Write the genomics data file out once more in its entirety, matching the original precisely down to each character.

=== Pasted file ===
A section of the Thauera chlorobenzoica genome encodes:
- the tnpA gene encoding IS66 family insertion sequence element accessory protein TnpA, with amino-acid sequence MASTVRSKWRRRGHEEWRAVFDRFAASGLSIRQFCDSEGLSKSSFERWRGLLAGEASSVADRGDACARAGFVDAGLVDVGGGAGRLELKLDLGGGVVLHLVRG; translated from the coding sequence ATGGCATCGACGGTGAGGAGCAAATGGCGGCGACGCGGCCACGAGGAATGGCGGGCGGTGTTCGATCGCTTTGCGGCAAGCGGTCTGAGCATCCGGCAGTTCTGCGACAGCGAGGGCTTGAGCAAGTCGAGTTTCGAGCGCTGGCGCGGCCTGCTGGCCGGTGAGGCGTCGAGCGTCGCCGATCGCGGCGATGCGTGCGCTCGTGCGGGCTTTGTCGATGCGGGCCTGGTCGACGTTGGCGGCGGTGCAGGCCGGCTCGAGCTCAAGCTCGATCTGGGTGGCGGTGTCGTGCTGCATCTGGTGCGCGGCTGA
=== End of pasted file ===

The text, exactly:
A section of the Thauera chlorobenzoica genome encodes:
- the tnpA gene encoding IS66 family insertion sequence element accessory protein TnpA, with amino-acid sequence MASTVRSKWRRRGHEEWRAVFDRFAASGLSIRQFCDSEGLSKSSFERWRGLLAGEASSVADRGDACARAGFVDAGLVDVGGGAGRLELKLDLGGGVVLHLVRG; translated from the coding sequence ATGGCATCGACGGTGAGGAGCAAATGGCGGCGACGCGGCCACGAGGAATGGCGGGCGGTGTTCGATCGCTTTGCGGCAAGCGGTCTGAGCATCCGGCAGTTCTGCGACAGCGAGGGCTTGAGCAAGTCGAGTTTCGAGCGCTGGCGCGGCCTGCTGGCCGGTGAGGCGTCGAGCGTCGCCGATCGCGGCGATGCGTGCGCTCGTGCGGGCTTTGTCGATGCGGGCCTGGTCGACGTTGGCGGCGGTGCAGGCCGGCTCGAGCTCAAGCTCGATCTGGGTGGCGGTGTCGTGCTGCATCTGGTGCGCGGCTGA